Friday, 26 May 2017

The lesson of aspen


This isn't just a twig blown off a tree by the brisk breeze, it's relief for aching muscles. This is aspen. When I find these, I snip off the leaves, then peel the bark off the twig, or if it's really small, just cut it into pieces. I put the bark & twigs into a jar, pour olive oil over it, let it sit 6 weeks or more. The end result is a light green oil that is just wonderful for aches and pains, especially when they're due to tension, so the oil can cure headaches as a 'side effect'. By encouraging tissues to relax and allow the body's own recovery process to reach deep inside them, aspen doesn't just cover up the pain, it facilitates healing. If you have aspen trees, you'll find these everywhere after any windy day, all spring and summer long. Cottonwood works too.

It blows my mind every year when I gather up those twigs. It makes me feel cared for, right down to my bones. As the years have gone by since we got here I've been brought to my knees, both literally and figuratively, nearly every day, 3 seasons a year, to gather, while giving thanks, something healing or nourishing. And in the 4th, winter, there isn't a day goes by that I don't send up a prayer of thanks to the Creator for the teas and infusions, jellies and preserves, ointments and tinctures that keep us (reasonably) healthy.

Our health isn't perfect, and we don't expect it to be. We suffer the same, various physical 'issues' as anyone else at (ahem) late middle age. I'd venture to say we're in better shape than we would be without these gifts, but the point is that whatever healing we get from them comes right from the hand of God. We don't face the fragility of physical existence alone, we face it with His hand to support us.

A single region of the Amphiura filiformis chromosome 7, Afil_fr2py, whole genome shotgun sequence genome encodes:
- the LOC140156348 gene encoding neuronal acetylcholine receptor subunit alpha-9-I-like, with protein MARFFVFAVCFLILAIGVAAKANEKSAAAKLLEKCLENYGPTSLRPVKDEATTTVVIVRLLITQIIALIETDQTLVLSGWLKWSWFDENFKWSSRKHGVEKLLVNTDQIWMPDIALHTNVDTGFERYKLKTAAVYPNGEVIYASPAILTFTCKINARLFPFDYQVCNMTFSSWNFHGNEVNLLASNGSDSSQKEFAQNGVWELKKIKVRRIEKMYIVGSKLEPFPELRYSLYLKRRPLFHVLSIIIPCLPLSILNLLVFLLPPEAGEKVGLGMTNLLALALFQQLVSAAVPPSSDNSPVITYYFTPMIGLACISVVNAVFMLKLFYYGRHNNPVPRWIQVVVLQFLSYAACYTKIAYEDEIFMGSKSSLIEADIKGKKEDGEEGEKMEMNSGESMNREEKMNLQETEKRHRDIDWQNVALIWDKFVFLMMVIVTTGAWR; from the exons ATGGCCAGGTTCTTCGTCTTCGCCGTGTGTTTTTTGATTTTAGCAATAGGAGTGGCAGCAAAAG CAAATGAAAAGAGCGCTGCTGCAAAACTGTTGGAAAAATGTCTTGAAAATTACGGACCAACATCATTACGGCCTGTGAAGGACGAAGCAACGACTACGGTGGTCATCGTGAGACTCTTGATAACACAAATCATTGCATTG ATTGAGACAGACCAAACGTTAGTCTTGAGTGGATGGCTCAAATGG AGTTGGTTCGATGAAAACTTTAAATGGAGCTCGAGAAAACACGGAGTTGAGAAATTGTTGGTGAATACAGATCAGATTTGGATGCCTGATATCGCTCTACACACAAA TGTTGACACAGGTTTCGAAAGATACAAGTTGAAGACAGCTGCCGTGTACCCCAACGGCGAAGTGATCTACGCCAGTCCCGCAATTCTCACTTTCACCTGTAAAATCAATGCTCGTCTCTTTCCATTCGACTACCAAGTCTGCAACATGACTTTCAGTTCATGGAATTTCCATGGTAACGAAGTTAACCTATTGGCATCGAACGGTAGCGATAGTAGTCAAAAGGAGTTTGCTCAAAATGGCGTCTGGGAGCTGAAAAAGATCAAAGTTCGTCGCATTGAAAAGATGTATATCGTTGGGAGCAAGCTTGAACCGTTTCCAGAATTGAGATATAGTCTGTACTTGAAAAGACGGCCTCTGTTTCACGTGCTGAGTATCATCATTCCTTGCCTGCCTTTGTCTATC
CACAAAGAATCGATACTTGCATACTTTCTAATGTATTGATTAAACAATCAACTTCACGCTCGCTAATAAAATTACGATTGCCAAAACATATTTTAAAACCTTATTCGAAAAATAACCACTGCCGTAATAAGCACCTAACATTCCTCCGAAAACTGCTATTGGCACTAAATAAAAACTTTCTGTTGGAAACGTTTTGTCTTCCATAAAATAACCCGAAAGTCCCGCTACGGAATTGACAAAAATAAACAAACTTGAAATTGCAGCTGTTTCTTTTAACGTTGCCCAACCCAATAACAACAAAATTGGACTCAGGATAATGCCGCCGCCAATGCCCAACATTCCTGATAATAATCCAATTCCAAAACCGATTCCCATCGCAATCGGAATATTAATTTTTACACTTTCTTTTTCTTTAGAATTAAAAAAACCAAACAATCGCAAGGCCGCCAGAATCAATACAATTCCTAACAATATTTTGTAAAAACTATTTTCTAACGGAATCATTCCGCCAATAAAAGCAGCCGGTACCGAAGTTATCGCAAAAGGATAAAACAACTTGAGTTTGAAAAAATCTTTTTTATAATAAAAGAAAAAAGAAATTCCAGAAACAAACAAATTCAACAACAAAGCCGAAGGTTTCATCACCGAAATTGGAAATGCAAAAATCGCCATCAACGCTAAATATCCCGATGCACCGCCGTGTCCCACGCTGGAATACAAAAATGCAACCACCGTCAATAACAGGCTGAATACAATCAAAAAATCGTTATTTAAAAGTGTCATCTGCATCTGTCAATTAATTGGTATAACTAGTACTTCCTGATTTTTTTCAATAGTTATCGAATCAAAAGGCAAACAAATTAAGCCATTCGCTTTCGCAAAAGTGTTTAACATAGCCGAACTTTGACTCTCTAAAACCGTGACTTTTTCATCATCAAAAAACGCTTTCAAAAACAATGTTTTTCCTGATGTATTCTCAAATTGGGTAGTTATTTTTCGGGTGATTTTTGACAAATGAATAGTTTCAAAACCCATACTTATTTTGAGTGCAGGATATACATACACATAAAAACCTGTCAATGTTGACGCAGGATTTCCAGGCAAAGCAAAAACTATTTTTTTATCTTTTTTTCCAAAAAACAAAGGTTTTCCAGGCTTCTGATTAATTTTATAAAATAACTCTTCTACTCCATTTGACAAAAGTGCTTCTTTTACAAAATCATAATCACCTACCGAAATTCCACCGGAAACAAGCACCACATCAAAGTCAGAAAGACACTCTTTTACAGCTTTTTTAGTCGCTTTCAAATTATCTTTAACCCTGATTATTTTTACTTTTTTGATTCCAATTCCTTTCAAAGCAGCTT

So when I spread my toast with wild grape and hawthorn jelly, it's not only because it tastes amazing (which it does) and reminds me of the gorgeous late summer's days I gathered those fruits and sang at my stove while I cooked them into glistening jelly. It's not only because hawthorn is nourishing to the heart and grapes to the circulatory system. That jelly is evidence of my covenant with God.

The only way I know to show true gratitude for a gift is to use the gift. I am not only grateful for the gifts of these fruits and twigs and roots but grateful that by the grace of God I am aware of them. That is the gift, the first gift He gave me, gives us, that awareness. We all have it, deep down, and we're all reaching for it in our own way. Just that some - maybe, sadly most - of us are reaching for it in a package or bottle or capsule because we've been taught, wrongly, that we don't dare reach up into the tree for that apple.

Somewhere along the way the story of the Fall got all twisted and we started blaming the fruit.

                                                          It wasn't about the fruit.

It was about turning away from what He provided for us. It was about deciding that we knew better. And that is exactly what Big Herb says to you when it tries to sell you God's gifts in 'purified' form. The commercialisation of Creation - God's gifts to us - is the Fall all over again. It grieves me to watch good people, people of faith, fall for it.

I am so deeply grateful for, and humbled by, the gifts He showers on us all. So deeply grateful, too, for the great big compassionate heart He gave me, and I've finally learned to turn that compassion towards myself. I no longer beat myself up for what I was led to believe was my sin of pride. I've struggled with that sometimes, that pride I feel for heeding the voice that led me along this path. And why not? It's the pride of serving, of standing in the light of His glory. I bask in that when I pick up a fallen twig from the path under my feet.